Programme of research to prepare books on the theme
(First note dictated by Kireet Joshi for the book on Vital Education)
We are planning four books. All these books will be of the same character as The Aim of Life and The Good Teacher and The Good Pupil. This means that they will consist of compilations of select writings of eminent authors, and the researchers will prepare the introductions and notes. Each book will have one broad theme, and select writings will largely be in the form of stories, anecdotes, dialogues, epistles, biographies and essays. Essays will be as few as possible, and there will be a special effort to avoid pedantic expositions. Each book will also have illustrations, paintings, photographs, diagrams and graphic representations.
The theme of self-knowledge and self-control will be the all-pervading theme for all the four books. The audience that we are envisaging will consists of teachers, who may like to use the material of these books for themselves primarily, but also for their students, with the necessary adaptations as and when required.
We shall divide the theme of self-knowledge and self-control into four sub-themes, that is, self-knowledge and self-control in respect of (1) physical education, (2) vital education, (3) mental education and (4) psychic, spiritual and supramental education. We shall follow what Sri Aurobindo and The Mother have written on these subjects in their books, particularly in: On Education, The Four Austerities and the Four Liberations, and The Synthesis of Yoga.
We shall aim at illustrating those qualities which are required to be developed in each domain of being in order to achieve self-control, self-mastery, self-knowledge and self-perfection. Let us illustrate this with reference to vital education.
The domain of vital education has rarely been recognised. The psychology of the vital being has not received due attention, and as a result there is a good deal of confusion as to what ought to be applied in order to refine, subtilise, and control the vital drives and energies in the personality so as to bring about the possible excellence of the vital being.
But if our aim is to present some adequate idea of self-knowledge and self-control, it is necessary to:
The title of the proposed book could be: Battle of Life and Harmony, Illumination and Heroism of the Vital Being.
The following list gives some examples of personalities, who were predominantly vital and whose study can possibly illustrate many of the points mentioned above. There are also the names of some great writers in whose works good stories or appropriate extracts may be found. The list also presents a few themes which might supplement the study in question. (The notations in italics are added oral comments by K.)
Elizabeth I (Mother in past life)
Heroism of the martyrs of the Indian struggle for the freedom of India Upheavals of the 20th century and the Ideal of Human Unity
Stories of overwhelming experiences, of pure love, of self-sacrifice, of self- giving, of heroism, of courage, of perseverance, of friendship, of loyal service, of generosity, of gratitude, of perception of beauty (including capacity to see beauty in the ugly, like in The Hunchback of Notre Dame), stories to overcome weaknesses, stories of conversion (we use "conversion" in the sense of a remarkable change).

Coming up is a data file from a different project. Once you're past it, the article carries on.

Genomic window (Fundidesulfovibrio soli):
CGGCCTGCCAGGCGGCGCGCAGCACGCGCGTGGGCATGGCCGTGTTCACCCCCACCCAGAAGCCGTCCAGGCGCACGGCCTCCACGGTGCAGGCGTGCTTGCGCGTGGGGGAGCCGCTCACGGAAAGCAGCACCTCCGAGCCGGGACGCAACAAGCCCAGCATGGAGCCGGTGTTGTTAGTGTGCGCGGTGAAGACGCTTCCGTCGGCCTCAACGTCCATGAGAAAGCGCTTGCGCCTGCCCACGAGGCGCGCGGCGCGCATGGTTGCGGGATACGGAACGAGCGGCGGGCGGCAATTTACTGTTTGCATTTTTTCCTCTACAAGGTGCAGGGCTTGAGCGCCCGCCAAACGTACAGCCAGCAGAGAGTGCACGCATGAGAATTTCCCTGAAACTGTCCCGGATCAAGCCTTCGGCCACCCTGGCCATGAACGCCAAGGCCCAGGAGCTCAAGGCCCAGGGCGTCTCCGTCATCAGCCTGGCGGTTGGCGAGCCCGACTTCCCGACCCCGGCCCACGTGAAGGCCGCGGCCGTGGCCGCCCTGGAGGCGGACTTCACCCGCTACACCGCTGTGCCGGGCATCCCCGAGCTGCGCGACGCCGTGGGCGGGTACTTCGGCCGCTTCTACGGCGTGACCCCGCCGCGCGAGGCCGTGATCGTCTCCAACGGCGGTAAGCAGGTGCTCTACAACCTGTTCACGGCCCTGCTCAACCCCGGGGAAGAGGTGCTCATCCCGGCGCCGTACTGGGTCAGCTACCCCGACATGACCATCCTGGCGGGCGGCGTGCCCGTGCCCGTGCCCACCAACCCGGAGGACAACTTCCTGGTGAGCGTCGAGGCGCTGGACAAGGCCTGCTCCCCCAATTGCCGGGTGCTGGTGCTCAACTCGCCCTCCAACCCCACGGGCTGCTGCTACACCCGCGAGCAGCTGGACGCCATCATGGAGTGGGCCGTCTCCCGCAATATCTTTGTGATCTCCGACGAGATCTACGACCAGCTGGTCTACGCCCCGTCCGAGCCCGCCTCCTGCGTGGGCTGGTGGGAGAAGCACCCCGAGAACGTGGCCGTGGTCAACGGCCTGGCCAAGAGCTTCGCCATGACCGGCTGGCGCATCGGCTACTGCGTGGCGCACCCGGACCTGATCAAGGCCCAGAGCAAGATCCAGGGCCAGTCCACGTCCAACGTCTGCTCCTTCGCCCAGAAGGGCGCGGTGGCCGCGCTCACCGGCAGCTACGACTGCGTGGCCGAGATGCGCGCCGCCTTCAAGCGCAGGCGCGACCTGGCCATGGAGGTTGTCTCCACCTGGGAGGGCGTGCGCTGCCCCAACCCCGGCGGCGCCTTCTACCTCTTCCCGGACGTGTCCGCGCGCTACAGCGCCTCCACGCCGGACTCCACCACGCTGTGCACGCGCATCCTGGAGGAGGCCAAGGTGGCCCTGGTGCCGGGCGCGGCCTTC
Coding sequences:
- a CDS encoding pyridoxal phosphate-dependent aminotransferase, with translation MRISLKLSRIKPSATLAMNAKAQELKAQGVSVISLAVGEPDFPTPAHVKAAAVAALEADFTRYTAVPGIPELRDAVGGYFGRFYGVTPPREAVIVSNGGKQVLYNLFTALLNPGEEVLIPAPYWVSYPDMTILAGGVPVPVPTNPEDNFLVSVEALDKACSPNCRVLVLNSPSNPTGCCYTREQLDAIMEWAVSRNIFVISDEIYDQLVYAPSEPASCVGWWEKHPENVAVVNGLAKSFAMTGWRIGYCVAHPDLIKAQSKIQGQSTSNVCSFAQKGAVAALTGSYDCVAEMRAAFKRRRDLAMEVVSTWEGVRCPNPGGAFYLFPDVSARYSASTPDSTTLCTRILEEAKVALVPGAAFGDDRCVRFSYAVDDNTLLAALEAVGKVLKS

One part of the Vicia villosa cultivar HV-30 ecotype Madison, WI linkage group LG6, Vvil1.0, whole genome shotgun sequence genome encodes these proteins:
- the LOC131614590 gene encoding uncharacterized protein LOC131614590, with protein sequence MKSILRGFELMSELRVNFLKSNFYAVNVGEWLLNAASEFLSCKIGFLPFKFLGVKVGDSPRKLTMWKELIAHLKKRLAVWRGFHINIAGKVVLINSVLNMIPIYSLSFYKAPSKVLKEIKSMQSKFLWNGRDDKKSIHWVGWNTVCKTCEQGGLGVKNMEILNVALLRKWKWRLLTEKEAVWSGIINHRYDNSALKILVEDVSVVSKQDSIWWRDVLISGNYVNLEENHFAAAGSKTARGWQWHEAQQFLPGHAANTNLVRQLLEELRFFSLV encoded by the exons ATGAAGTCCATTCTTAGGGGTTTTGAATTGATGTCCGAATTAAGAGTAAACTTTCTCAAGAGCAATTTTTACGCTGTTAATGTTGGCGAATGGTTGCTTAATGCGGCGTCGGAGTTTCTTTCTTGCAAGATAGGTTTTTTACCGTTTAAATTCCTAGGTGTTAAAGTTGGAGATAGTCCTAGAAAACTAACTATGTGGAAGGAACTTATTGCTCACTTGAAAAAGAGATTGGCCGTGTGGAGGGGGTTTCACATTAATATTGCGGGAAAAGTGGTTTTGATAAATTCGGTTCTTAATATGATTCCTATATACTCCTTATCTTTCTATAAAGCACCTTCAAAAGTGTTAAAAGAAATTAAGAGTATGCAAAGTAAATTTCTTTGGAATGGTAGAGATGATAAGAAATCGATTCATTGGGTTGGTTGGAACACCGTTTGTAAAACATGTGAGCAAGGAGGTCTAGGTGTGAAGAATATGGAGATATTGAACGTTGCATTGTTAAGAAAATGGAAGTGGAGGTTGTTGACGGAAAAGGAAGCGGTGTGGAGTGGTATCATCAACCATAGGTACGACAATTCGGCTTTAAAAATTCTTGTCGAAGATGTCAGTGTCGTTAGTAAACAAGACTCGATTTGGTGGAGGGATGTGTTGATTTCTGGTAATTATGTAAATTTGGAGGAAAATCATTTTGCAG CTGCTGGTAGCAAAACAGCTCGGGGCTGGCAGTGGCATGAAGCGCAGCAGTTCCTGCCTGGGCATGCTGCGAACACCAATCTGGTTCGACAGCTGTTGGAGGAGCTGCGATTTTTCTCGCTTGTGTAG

To be remembered: We want only those stories with examples of refinement and transformation of the vital being.
This list is only tentative and many other ideas may come. It is also quite possible that the literature connected with the selected personalities which is readily available may not be very helpful in fulfilling the goal we have in view; but still that literature may give us a good deal of material on which we can work further to suit our needs.
We should keep in mind what Sri Aurobindo and The mother have said in respect of vital personality, vital education, and vital perfection. The important point to be borne in mind is that in the ordinary system of thought and practice, the training of the vital being tends to kill the vital élan, whereas the right training of the vital being should contribute to the transformation of the vital powers.
The vital being consists of impulses, desires, ambitions, deep-seated attractions and repulsions, emotions, will power, and activities of relationship, acquisition, possession, battle, victory and enjoyment. Love and power are the most dominant themes of vital activities. The Mother has spoken of Tapasya of love and Tapasysa of power in great details in her book The Four Austerities and the Four Liberations, and our attempt will be to study carefully all that Mother has said on these two subjects, so that we may rightly be guided in our task of preparing the proposed book.
It will be noticed that the dominant theme in the above list is that of search for heroism. The personalities and themes in question will give an ample opportunity to bring about the nature of instincts, impulses, desires, motives, intentions and will. They will also illustrate a number of feelings and emotions and activities and enterprises of dynamism, sensitivity and energetic action. There will be also illustrations of sense development, aesthetics, arts of various kinds. They will also illustrate the qualities of heroism, courage, endurance, persistence, perseverance, etc.
In this book, our attempt will not be to describe life as it is. We will describe life in the process of love, purification, self-giving, illumination and heroism.
In preparing the book, we may therefore look for stories of pure love, self-sacrifice, friendship, loyalty, service, generosity and nobility. We can have also stories of struggle to overcome weaknesses and stories of sudden or gradual changes, such as what we find in the life of Ashoka. Special reference may be made to Will Durant's books.